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At a glance: Yemen

Third camp opens to accommodate displaced communities in northern Yemen

© Sethna/UNICEF Yemen/January 2010
In al-Mazrak, north-western Yemen, displaced families get settled in their tents at a newly opened camp supported by UNICEF and its partners.

By Zahra Sethna

HARADH, Yemen, 26 January 2010 – Hundreds of displaced people have begun moving into a new displacement camp in al-Mazrak, a community in north-western Yemen that has received tens of thousands of people in the past few months.

The sudden influx began in August 2009, when fighting between Yemeni Government forces and rebel fighters forced families to flee their homes and seek shelter in this remote desert area. The conflict began in 2004. Since then, some 200,000 people have been displaced.

Two displacement camps are already operational, housing approximately 23,000 people. Services are also being provided to thousands more scattered outside the camps. The latest camp opened in the wake of clashes between armed tribal militiamen and Yemeni soldiers at a checkpoint a few kilometres from the displaced communities.

Families are being relocated to this third camp from a reception area, where they had been staying temporarily, as well as from scattered settlements. The new camp will have a capacity for 1,200 families, comprising more than 9,000 people.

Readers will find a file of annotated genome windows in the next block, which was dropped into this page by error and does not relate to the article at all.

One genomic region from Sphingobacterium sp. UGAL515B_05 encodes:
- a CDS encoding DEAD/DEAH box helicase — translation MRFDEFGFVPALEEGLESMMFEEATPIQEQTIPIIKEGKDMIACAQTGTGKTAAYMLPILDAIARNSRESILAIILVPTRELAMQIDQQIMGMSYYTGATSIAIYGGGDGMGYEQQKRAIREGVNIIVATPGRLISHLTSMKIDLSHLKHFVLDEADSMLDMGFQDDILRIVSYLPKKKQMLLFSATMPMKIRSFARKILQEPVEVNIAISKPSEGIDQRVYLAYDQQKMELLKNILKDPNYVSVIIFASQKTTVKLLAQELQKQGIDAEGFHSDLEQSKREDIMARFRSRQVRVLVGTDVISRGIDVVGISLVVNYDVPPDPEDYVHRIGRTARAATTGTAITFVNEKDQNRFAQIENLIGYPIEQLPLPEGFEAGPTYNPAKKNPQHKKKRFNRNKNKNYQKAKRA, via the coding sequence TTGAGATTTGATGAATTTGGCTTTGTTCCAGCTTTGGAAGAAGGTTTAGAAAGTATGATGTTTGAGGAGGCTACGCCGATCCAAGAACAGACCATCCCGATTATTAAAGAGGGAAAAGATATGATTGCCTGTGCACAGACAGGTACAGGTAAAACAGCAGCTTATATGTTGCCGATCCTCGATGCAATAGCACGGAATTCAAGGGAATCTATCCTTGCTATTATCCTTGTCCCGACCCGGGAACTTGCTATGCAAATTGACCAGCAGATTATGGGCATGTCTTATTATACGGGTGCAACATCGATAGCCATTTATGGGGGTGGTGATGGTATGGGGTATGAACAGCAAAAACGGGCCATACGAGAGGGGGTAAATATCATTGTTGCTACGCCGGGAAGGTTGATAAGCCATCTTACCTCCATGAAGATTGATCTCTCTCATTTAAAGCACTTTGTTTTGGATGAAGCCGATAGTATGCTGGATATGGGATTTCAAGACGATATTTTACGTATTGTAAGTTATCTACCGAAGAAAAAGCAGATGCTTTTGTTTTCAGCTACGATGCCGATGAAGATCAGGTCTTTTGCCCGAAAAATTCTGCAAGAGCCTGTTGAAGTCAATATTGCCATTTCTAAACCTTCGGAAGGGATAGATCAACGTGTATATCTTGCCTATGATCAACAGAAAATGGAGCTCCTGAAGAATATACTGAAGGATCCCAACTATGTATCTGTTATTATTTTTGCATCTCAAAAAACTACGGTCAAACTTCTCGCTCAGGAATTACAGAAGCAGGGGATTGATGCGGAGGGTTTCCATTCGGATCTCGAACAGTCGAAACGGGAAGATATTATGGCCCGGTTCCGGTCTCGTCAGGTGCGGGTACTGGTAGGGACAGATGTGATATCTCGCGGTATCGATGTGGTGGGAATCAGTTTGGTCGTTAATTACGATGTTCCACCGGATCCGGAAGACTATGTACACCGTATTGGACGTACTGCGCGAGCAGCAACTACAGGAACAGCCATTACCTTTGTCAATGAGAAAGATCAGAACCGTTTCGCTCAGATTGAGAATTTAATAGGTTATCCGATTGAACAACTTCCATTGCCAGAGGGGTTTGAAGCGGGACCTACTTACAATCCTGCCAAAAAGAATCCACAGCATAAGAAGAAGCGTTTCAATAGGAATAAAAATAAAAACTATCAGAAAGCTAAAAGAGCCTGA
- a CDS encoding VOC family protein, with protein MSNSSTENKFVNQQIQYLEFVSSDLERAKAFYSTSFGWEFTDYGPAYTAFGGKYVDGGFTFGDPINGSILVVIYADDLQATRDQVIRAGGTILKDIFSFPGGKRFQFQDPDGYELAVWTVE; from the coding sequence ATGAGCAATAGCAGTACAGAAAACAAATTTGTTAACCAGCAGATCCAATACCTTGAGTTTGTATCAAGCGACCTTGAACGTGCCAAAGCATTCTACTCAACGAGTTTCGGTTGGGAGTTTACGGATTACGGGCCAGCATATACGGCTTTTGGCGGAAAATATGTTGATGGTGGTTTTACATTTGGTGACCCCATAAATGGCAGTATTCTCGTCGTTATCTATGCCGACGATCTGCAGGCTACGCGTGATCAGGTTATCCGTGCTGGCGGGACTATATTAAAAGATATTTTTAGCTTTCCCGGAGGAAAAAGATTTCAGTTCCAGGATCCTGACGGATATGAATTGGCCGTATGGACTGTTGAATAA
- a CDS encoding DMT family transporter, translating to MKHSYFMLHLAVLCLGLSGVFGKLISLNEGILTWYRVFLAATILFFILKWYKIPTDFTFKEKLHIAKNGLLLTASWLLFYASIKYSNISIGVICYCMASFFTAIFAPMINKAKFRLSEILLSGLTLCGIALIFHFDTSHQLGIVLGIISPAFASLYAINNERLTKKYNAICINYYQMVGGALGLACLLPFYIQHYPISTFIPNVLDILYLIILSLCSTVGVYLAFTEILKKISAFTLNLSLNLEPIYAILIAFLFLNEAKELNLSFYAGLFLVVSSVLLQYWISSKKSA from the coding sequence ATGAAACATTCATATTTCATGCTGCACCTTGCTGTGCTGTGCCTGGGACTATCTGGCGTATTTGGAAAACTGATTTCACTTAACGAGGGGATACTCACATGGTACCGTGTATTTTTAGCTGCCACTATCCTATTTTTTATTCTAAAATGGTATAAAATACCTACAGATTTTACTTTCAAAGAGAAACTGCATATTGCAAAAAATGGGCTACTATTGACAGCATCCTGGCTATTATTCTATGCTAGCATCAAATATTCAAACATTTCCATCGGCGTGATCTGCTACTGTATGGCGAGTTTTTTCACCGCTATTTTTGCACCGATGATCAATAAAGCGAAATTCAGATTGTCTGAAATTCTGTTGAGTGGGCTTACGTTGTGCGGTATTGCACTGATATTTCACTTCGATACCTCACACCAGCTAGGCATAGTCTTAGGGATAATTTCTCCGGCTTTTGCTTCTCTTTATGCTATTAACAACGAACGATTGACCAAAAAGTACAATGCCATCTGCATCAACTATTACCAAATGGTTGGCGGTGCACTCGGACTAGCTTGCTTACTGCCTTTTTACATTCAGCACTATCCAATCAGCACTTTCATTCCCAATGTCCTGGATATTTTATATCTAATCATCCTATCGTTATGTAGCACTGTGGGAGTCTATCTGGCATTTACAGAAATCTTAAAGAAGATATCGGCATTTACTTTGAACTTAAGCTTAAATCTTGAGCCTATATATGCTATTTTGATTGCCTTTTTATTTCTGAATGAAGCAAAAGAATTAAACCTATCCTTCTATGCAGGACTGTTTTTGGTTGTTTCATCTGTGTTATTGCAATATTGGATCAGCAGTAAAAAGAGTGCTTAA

Essential items provided

Among the first residents was Hafedha, a 20-year-old mother of five. She and her family spent two months living in the reception area. Like all new arrivals, they were first screened by medical professionals. They were then registered, assigned a tent and given ration cards. Essential items, such as mattresses, cooking pots, jerry cans and hygiene materials were also provided.

Assistants, trained and supported by UNICEF, were on hand to help families settle into the camp.

© Sethna/UNICEF Yemen/January 2010
Hafedha and three of her five children (from left), Rabab, Saif and Ahed. They recently moved into the new UNICEF-supported camp in al-Mazrak, north-western Yemen, which will be able to accommodate 1,200 families.

Water points have been set up within the camp to provide easy access to safe drinking water. The water is currently being trucked in, but plans for a piped network are in the works.

Safe spaces for families

For many families, living in the camp has provided access to facilities and services that did not exist in their home villages.

For example, Hafedha said, this was the first time her family had a chance to use a latrine. In the coming weeks, her children will be able to attend school and participate in recreational activities organized and supported by UNICEF.

UNICEF is concerned, as well, about the mental-health of the displaced, many of whom have suffered traumatic experiences. A team of trained psycho-social support volunteers is screening the population, offering support and counselling to anyone who may need it. Safe spaces for children to play and express themselves are also available.




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